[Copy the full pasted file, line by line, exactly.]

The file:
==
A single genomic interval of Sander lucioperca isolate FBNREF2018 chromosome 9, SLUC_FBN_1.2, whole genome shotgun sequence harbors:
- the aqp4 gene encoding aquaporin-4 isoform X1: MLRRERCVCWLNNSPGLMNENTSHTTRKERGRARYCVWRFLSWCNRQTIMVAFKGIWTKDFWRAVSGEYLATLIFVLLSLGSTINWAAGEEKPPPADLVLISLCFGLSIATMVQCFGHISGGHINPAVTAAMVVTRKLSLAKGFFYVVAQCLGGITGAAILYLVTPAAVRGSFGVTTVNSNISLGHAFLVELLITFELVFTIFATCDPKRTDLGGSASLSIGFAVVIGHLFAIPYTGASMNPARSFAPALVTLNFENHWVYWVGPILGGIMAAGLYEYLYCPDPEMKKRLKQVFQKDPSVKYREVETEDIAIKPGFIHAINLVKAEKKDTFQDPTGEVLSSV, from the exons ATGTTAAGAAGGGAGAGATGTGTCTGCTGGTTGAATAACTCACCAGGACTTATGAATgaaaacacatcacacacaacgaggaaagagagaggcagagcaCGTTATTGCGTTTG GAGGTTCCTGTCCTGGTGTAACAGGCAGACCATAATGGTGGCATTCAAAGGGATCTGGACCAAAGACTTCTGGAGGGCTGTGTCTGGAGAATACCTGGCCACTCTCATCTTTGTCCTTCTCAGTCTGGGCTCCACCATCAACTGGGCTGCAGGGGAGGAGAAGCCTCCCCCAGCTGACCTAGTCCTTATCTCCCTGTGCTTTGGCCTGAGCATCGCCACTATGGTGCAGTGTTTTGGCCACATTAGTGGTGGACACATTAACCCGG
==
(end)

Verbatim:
A single genomic interval of Sander lucioperca isolate FBNREF2018 chromosome 9, SLUC_FBN_1.2, whole genome shotgun sequence harbors:
- the aqp4 gene encoding aquaporin-4 isoform X1: MLRRERCVCWLNNSPGLMNENTSHTTRKERGRARYCVWRFLSWCNRQTIMVAFKGIWTKDFWRAVSGEYLATLIFVLLSLGSTINWAAGEEKPPPADLVLISLCFGLSIATMVQCFGHISGGHINPAVTAAMVVTRKLSLAKGFFYVVAQCLGGITGAAILYLVTPAAVRGSFGVTTVNSNISLGHAFLVELLITFELVFTIFATCDPKRTDLGGSASLSIGFAVVIGHLFAIPYTGASMNPARSFAPALVTLNFENHWVYWVGPILGGIMAAGLYEYLYCPDPEMKKRLKQVFQKDPSVKYREVETEDIAIKPGFIHAINLVKAEKKDTFQDPTGEVLSSV, from the exons ATGTTAAGAAGGGAGAGATGTGTCTGCTGGTTGAATAACTCACCAGGACTTATGAATgaaaacacatcacacacaacgaggaaagagagaggcagagcaCGTTATTGCGTTTG GAGGTTCCTGTCCTGGTGTAACAGGCAGACCATAATGGTGGCATTCAAAGGGATCTGGACCAAAGACTTCTGGAGGGCTGTGTCTGGAGAATACCTGGCCACTCTCATCTTTGTCCTTCTCAGTCTGGGCTCCACCATCAACTGGGCTGCAGGGGAGGAGAAGCCTCCCCCAGCTGACCTAGTCCTTATCTCCCTGTGCTTTGGCCTGAGCATCGCCACTATGGTGCAGTGTTTTGGCCACATTAGTGGTGGACACATTAACCCGG